Muammar Gaddafi
Libya's leader Muammar Gaddafi appears in a live broadcast on state television in Tripoli in this still image taken from video March 15, 2011.

The International Criminal Court in The Hague has issued arrest warrants for Colonel Gaddafi, his son Saif al-Islam, and his intelligence chief Abdullah Senussi for crimes against humanity. The court says there is evidences he ordered attacks on civilians during the recent uprising, in which more than 20,000 Libyans are thought to have died so far.

Although the ICC's decision is unlikely to change anything on the ground - the only other warrant against a sitting head of state was against Sudanese President, Omar al-Bashir, who has yet to be arrested - it will draw further attention to the aim of Nato's operation in Libya.

In the recent week, the African Union, the Arab league and even Italy have called for the Alliance bombing campaign to stop as civilians have been killed. Nato has however continued to increase its airstrikes and repeatedly bombed the Libyan leader compounds.

Despite Nato's denial, it is becoming increasingly clear that the organisation wants Gaddafi sooner rather than later and dead or alive.

Recently, a United States congressman says the top U.S. military commander in the international military campaign against Libya has admitted that Nato is trying to kill Colonel Muammar al-Gaddafi.

The Cable, a reporting service of the Washington-based Foreign Policy magazine, reported that Mike Turner, a member of the Armed Services Committee of the U.S. House of Representatives, said the admission was made by Admiral Samuel Locklear, commander of the Nato Joint Operations Command in Italy.

Turner told the news service that the United Nations Security Council had authorized the imposition of a blockade of the Tripoli regime, a no-fly zone over Libya and the protection of civilians.

"And Admiral Locklear explained that the scope of civil protection was being interpreted to permit the removal of the chain of command of Gaddafi's military, which includes Gaddafi."

I believed that we were [targeting Gaddafi] but that confirmed it... I believe the scope that Nato is pursuing is beyond what is contemplated in civil protection, so they're exceeding the mission."Turner said.

On Monday, South Africa President Jacob Zuma directly warned Nato against using its military campaign in Libya for the "political assassination" of Muammar Gaddafi, at the start of talks on the war.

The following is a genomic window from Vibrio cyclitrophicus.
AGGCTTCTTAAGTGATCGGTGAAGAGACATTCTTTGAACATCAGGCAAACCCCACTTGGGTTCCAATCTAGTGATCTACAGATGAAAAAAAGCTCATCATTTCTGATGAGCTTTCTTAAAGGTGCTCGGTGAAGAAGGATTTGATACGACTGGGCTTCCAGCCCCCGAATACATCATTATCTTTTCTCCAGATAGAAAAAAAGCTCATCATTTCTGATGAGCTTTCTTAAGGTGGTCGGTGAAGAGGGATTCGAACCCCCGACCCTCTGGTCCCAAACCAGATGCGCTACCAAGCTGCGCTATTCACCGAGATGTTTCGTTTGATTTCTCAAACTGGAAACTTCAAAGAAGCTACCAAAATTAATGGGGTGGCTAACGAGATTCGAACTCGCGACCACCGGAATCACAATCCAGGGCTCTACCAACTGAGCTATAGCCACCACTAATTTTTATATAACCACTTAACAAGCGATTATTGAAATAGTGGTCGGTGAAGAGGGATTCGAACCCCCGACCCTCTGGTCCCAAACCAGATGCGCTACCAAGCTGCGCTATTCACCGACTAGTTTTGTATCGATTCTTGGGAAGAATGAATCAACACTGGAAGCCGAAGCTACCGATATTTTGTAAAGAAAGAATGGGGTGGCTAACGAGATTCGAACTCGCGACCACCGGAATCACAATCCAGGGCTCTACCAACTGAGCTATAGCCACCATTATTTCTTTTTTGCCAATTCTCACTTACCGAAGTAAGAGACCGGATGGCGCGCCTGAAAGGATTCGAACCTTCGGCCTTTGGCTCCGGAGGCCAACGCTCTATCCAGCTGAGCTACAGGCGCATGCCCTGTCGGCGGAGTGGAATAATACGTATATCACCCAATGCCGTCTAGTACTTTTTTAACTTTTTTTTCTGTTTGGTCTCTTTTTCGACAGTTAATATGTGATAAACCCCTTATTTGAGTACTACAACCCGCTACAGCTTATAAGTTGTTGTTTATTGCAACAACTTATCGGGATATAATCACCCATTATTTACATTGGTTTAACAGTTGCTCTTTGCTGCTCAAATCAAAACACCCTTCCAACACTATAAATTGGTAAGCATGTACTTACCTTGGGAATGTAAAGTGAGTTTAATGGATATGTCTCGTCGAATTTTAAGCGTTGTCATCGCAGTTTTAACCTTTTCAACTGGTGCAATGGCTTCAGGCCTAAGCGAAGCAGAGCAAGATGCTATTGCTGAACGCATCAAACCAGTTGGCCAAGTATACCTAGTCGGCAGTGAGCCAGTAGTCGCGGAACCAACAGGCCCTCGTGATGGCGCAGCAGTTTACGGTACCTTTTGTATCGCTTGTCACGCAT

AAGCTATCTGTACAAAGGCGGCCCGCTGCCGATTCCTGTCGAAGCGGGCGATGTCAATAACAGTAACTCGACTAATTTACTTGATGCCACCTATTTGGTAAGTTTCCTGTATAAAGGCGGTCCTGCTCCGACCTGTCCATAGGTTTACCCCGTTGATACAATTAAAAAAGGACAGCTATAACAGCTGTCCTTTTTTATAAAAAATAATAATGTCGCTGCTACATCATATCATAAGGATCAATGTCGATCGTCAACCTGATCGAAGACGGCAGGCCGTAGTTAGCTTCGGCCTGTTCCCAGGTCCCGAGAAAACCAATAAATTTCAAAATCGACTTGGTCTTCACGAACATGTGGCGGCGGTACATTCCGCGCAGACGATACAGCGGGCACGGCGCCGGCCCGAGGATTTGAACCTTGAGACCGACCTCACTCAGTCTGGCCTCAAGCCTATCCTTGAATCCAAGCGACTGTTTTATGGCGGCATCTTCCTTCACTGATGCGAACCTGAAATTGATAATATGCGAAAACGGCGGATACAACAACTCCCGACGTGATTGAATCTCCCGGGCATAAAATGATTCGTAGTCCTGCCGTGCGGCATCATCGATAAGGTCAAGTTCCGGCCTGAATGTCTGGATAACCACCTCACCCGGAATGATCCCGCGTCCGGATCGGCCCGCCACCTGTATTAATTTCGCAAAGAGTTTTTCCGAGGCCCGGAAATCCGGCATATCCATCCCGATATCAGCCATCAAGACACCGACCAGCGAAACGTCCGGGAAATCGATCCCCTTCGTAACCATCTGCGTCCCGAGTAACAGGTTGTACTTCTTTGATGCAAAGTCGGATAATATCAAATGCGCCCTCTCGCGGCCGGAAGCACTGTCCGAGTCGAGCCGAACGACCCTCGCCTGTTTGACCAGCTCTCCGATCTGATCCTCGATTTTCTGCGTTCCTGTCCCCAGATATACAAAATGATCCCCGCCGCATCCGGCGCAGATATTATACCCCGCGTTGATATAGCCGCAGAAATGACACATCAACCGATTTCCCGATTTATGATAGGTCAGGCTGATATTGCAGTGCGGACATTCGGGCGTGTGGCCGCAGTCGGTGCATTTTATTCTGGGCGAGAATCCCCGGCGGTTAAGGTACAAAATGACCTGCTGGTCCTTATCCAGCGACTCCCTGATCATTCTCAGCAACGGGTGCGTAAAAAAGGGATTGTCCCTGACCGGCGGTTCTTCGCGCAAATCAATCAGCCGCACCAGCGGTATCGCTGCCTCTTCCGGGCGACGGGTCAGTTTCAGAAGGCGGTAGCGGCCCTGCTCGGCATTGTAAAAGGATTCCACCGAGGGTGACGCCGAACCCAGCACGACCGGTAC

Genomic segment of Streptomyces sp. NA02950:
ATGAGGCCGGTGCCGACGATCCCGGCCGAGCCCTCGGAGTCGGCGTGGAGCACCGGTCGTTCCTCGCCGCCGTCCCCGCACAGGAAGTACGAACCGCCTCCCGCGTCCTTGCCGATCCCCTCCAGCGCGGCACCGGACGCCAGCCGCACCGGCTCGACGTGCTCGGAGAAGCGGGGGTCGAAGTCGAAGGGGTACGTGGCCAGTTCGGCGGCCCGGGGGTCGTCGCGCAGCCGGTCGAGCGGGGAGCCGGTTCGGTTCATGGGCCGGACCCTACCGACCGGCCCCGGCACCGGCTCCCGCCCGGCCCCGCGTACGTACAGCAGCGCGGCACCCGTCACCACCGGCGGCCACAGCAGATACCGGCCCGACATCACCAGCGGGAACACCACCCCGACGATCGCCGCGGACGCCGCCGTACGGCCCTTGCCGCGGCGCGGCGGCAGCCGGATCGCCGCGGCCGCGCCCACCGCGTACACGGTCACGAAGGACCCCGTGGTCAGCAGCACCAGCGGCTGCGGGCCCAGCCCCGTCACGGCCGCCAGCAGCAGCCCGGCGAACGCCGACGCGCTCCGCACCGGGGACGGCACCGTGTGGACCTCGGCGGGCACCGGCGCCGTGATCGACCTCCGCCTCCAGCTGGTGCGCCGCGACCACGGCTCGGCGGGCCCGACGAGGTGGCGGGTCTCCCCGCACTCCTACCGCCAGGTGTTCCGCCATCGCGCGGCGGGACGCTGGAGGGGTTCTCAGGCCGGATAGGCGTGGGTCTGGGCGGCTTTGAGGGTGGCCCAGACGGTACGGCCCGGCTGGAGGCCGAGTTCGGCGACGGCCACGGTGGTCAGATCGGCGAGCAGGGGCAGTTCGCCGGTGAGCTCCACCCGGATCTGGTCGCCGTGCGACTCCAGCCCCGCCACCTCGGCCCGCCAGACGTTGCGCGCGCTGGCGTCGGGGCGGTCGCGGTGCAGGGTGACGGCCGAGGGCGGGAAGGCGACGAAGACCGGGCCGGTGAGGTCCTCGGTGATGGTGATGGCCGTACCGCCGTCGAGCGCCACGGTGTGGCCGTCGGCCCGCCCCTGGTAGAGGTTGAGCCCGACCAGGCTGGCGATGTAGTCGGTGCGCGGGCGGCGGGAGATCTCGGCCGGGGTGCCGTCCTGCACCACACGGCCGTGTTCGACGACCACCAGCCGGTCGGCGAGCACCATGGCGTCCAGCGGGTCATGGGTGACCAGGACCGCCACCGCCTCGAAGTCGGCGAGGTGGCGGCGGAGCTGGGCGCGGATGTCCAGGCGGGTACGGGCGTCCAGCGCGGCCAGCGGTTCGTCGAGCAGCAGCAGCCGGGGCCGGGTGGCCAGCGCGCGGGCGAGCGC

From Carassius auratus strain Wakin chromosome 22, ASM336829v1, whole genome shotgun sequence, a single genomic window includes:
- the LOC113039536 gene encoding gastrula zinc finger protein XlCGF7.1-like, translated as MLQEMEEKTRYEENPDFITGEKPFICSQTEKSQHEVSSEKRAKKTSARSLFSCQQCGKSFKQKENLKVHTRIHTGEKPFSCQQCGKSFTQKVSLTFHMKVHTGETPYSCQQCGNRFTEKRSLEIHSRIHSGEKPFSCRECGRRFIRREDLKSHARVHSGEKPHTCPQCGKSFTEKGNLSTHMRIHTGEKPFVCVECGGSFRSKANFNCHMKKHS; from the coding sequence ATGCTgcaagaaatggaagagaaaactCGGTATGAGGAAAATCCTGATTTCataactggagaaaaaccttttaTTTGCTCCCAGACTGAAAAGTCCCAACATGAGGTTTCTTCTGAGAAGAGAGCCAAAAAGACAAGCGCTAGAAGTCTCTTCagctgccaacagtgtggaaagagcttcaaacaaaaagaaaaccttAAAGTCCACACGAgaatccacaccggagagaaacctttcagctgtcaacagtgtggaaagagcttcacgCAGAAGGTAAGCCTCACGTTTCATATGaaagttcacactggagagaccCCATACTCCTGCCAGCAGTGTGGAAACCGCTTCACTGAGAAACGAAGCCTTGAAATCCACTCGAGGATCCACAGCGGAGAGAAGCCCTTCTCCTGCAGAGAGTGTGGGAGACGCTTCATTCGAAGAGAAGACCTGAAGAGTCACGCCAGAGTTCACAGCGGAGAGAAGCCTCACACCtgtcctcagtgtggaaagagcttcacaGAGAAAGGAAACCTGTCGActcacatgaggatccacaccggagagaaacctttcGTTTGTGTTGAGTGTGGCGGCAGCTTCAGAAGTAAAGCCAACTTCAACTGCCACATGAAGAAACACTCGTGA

"The continuing bombing by Nato and its allies is a concern that has been raised by our committee and by the AU Assembly, because the intention of Resolution 1973 was to protect the Libyan people and facilitate the humanitarian effort," Zuma said, referring to an African Union peace mission on Libya.

"The intention was not to authorise a campaign for regime change or political assassination," he said in opening talks in Pretoria of the AU panel on Libya.

"On the ground, there is a military stalemate which cannot and must not be allowed to drag on and

Zuma urged both Gaddafi and the rebel's Transitional National Council to make compromises to reach a deal.

"The solution in Libya has to be political and lies in the hands of the Libyan people. Our Libyan brothers and sisters - those in authority and those in the TNC - have to act boldly and show leadership," he said.

This morning, defence secretary Liam Fox tried to defend the UK and Nato's position by maintaining that the government's aim was not regime change or to kill Gaddafi, but to "protect the population of Libya".

The military campaign which began with a no-fly zone exactly 100 days ago has been increasingly criticised as the West's involvement has shifted from defending the eastern rebel stronghold of Benghazi to attacking Gaddafi's positions and shelling the capital of Tripoli.

Fox said that the West will remain involved "as long as Colonel Gaddafi is waging war on his own people".

The coalition forces and Nato's excuses are however becoming too repetitive. While their aim is to protect the civilians, the strikes have caused deaths and the operation did not prevent the rebels from abusing sub-Saharan migrants. As Tripoli is repeatedly bombed, civilians risk being caught up in the middle of the conflict, while on the ground, in the four months of conflict not much has changed. Perhaps the Alliance biggest mistake is to continue ignoring other leaders' call for a political solution as it shows the Nato is determined to deal with the conflict in its own way, leaving us with two options: either Gaddafi leaves, which sounds improbable, or he dies.